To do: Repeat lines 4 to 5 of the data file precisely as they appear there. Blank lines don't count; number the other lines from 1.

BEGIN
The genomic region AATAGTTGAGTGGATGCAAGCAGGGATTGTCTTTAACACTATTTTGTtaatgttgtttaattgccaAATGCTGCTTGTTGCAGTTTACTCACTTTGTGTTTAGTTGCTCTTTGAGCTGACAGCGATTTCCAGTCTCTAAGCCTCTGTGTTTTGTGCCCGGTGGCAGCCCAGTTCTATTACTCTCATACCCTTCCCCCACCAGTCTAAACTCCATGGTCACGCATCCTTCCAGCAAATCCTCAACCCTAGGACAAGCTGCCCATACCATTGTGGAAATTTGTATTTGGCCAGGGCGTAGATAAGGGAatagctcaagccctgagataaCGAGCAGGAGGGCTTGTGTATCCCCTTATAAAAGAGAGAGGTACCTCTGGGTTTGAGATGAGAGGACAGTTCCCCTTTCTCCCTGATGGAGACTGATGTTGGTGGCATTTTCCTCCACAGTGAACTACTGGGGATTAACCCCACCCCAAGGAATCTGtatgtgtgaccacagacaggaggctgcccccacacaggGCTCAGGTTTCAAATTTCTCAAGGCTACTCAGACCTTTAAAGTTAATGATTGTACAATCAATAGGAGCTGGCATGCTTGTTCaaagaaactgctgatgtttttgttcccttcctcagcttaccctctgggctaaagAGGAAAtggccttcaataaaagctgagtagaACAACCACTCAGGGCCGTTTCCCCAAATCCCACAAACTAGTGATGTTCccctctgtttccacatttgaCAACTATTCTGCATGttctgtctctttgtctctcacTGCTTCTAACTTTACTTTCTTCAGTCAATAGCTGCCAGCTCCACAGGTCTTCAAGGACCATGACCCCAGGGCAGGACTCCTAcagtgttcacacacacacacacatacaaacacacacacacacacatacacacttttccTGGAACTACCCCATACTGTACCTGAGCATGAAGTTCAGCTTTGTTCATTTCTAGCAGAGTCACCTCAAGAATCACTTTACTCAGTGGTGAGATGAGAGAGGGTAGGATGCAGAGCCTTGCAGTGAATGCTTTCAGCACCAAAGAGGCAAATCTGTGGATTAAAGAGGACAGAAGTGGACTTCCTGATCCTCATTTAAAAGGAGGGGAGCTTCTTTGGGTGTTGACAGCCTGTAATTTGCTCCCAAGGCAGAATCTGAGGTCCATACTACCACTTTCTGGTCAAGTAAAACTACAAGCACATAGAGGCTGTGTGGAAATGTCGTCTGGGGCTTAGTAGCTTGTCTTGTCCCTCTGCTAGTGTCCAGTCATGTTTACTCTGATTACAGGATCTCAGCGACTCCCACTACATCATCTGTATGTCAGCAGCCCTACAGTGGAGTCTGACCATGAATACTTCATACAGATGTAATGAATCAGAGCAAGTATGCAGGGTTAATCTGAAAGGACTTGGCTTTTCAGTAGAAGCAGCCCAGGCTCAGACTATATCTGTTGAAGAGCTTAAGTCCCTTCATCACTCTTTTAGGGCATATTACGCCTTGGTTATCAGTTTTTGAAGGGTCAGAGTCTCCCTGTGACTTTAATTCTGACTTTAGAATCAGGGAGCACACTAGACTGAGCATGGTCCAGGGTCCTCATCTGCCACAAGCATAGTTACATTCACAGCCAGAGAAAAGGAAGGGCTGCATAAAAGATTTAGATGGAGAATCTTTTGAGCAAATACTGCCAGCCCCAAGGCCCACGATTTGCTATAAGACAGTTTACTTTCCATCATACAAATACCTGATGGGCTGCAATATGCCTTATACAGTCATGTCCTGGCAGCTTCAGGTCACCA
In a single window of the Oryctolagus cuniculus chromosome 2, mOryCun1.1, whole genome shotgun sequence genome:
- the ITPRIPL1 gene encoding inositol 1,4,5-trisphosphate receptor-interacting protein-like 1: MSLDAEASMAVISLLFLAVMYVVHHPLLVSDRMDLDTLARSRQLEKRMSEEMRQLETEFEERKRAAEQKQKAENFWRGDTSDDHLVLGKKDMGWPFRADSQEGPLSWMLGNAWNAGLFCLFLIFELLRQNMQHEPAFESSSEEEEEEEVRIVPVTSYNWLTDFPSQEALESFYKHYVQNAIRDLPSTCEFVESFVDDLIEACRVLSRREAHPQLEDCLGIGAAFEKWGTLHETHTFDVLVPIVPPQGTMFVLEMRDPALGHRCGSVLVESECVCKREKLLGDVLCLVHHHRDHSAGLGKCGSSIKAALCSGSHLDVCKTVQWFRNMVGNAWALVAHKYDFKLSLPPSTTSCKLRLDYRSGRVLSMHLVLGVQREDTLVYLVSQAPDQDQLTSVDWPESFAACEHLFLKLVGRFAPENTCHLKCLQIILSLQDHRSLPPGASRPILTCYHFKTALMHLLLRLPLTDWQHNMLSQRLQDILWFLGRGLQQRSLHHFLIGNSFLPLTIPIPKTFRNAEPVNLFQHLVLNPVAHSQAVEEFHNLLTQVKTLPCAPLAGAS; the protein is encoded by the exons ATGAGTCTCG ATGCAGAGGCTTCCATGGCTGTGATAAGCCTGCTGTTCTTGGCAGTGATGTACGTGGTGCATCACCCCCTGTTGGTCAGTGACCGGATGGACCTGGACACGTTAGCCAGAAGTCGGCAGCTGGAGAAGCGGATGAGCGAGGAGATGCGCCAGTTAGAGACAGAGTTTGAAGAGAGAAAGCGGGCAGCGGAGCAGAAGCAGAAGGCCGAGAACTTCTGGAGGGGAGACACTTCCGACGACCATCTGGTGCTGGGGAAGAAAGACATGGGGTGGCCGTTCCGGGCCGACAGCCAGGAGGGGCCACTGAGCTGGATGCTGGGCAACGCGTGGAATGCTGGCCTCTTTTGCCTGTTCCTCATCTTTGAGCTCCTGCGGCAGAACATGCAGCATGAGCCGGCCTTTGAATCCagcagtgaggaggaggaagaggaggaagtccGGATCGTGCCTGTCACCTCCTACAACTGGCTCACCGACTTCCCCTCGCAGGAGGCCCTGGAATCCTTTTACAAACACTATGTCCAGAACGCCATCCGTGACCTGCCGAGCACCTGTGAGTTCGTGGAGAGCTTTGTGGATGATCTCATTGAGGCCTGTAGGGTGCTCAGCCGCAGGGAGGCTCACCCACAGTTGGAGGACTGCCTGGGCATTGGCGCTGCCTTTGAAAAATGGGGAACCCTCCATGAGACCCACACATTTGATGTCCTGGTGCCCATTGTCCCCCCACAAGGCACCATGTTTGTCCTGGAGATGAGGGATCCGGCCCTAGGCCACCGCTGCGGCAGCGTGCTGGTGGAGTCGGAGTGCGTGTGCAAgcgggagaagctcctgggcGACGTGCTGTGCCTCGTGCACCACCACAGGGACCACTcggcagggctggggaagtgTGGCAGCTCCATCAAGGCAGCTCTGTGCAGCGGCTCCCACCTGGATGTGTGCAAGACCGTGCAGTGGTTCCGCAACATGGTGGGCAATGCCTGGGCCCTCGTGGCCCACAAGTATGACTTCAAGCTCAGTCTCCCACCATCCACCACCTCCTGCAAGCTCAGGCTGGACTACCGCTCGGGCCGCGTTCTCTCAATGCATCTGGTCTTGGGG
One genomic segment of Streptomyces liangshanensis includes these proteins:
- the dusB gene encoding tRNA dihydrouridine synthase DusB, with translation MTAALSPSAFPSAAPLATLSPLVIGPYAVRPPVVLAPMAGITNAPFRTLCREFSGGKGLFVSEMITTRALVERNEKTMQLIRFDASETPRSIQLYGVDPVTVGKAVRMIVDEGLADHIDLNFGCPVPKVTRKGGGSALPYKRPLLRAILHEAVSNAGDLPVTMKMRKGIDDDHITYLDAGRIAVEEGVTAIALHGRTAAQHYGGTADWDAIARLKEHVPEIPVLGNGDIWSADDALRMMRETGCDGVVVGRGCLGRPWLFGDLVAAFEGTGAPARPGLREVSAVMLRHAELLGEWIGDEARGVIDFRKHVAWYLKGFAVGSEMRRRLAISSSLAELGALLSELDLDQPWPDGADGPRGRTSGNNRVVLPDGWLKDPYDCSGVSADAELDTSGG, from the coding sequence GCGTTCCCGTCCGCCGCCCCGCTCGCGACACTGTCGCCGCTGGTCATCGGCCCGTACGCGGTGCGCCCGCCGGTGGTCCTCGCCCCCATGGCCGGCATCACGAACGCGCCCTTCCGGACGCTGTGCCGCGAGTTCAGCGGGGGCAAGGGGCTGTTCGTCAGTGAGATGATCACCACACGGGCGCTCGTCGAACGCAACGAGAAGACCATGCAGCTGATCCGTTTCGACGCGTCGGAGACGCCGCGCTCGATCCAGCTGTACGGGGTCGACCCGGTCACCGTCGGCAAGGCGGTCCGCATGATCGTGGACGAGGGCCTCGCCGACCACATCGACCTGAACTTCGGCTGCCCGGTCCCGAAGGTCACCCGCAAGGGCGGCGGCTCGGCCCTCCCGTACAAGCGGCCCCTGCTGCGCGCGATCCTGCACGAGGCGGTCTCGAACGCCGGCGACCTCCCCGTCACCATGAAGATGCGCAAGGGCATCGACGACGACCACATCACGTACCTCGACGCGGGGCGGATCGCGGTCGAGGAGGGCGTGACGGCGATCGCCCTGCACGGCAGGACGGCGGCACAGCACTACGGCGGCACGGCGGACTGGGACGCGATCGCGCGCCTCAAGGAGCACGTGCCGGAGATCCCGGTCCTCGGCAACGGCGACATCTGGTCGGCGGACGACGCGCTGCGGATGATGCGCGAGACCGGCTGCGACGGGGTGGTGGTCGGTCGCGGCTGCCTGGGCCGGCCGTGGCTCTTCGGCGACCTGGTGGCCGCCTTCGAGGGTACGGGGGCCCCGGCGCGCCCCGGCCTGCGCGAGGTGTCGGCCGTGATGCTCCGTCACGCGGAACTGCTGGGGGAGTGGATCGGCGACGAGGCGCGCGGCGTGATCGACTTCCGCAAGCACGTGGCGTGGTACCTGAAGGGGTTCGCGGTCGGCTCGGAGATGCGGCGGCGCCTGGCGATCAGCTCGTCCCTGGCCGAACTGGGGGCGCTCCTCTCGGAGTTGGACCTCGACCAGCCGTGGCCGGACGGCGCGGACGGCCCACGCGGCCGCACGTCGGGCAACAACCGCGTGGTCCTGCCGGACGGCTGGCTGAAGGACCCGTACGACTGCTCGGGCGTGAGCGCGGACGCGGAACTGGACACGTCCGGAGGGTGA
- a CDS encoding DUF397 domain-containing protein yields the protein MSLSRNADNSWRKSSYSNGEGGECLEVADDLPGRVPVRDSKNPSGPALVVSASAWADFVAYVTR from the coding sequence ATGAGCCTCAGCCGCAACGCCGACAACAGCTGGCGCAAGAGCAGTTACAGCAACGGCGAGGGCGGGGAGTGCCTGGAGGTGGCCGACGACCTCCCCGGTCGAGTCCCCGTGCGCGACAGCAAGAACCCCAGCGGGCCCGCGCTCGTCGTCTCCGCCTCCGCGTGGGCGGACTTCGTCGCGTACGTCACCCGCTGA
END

One genomic segment of Streptomyces liangshanensis includes these proteins:
- the dusB gene encoding tRNA dihydrouridine synthase DusB, with translation MTAALSPSAFPSAAPLATLSPLVIGPYAVRPPVVLAPMAGITNAPFRTLCREFSGGKGLFVSEMITTRALVERNEKTMQLIRFDASETPRSIQLYGVDPVTVGKAVRMIVDEGLADHIDLNFGCPVPKVTRKGGGSALPYKRPLLRAILHEAVSNAGDLPVTMKMRKGIDDDHITYLDAGRIAVEEGVTAIALHGRTAAQHYGGTADWDAIARLKEHVPEIPVLGNGDIWSADDALRMMRETGCDGVVVGRGCLGRPWLFGDLVAAFEGTGAPARPGLREVSAVMLRHAELLGEWIGDEARGVIDFRKHVAWYLKGFAVGSEMRRRLAISSSLAELGALLSELDLDQPWPDGADGPRGRTSGNNRVVLPDGWLKDPYDCSGVSADAELDTSGG, from the coding sequence GCGTTCCCGTCCGCCGCCCCGCTCGCGACACTGTCGCCGCTGGTCATCGGCCCGTACGCGGTGCGCCCGCCGGTGGTCCTCGCCCCCATGGCCGGCATCACGAACGCGCCCTTCCGGACGCTGTGCCGCGAGTTCAGCGGGGGCAAGGGGCTGTTCGTCAGTGAGATGATCACCACACGGGCGCTCGTCGAACGCAACGAGAAGACCATGCAGCTGATCCGTTTCGACGCGTCGGAGACGCCGCGCTCGATCCAGCTGTACGGGGTCGACCCGGTCACCGTCGGCAAGGCGGTCCGCATGATCGTGGACGAGGGCCTCGCCGACCACATCGACCTGAACTTCGGCTGCCCGGTCCCGAAGGTCACCCGCAAGGGCGGCGGCTCGGCCCTCCCGTACAAGCGGCCCCTGCTGCGCGCGATCCTGCACGAGGCGGTCTCGAACGCCGGCGACCTCCCCGTCACCATGAAGATGCGCAAGGGCATCGACGACGACCACATCACGTACCTCGACGCGGGGCGGATCGCGGTCGAGGAGGGCGTGACGGCGATCGCCCTGCACGGCAGGACGGCGGCACAGCACTACGGCGGCACGGCGGACTGGGACGCGATCGCGCGCCTCAAGGAGCACGTGCCGGAGATCCCGGTCCTCGGCAACGGCGACATCTGGTCGGCGGACGACGCGCTGCGGATGATGCGCGAGACCGGCTGCGACGGGGTGGTGGTCGGTCGCGGCTGCCTGGGCCGGCCGTGGCTCTTCGGCGACCTGGTGGCCGCCTTCGAGGGTACGGGGGCCCCGGCGCGCCCCGGCCTGCGCGAGGTGTCGGCCGTGATGCTCCGTCACGCGGAACTGCTGGGGGAGTGGATCGGCGACGAGGCGCGCGGCGTGATCGACTTCCGCAAGCACGTGGCGTGGTACCTGAAGGGGTTCGCGGTCGGCTCGGAGATGCGGCGGCGCCTGGCGATCAGCTCGTCCCTGGCCGAACTGGGGGCGCTCCTCTCGGAGTTGGACCTCGACCAGCCGTGGCCGGACGGCGCGGACGGCCCACGCGGCCGCACGTCGGGCAACAACCGCGTGGTCCTGCCGGACGGCTGGCTGAAGGACCCGTACGACTGCTCGGGCGTGAGCGCGGACGCGGAACTGGACACGTCCGGAGGGTGA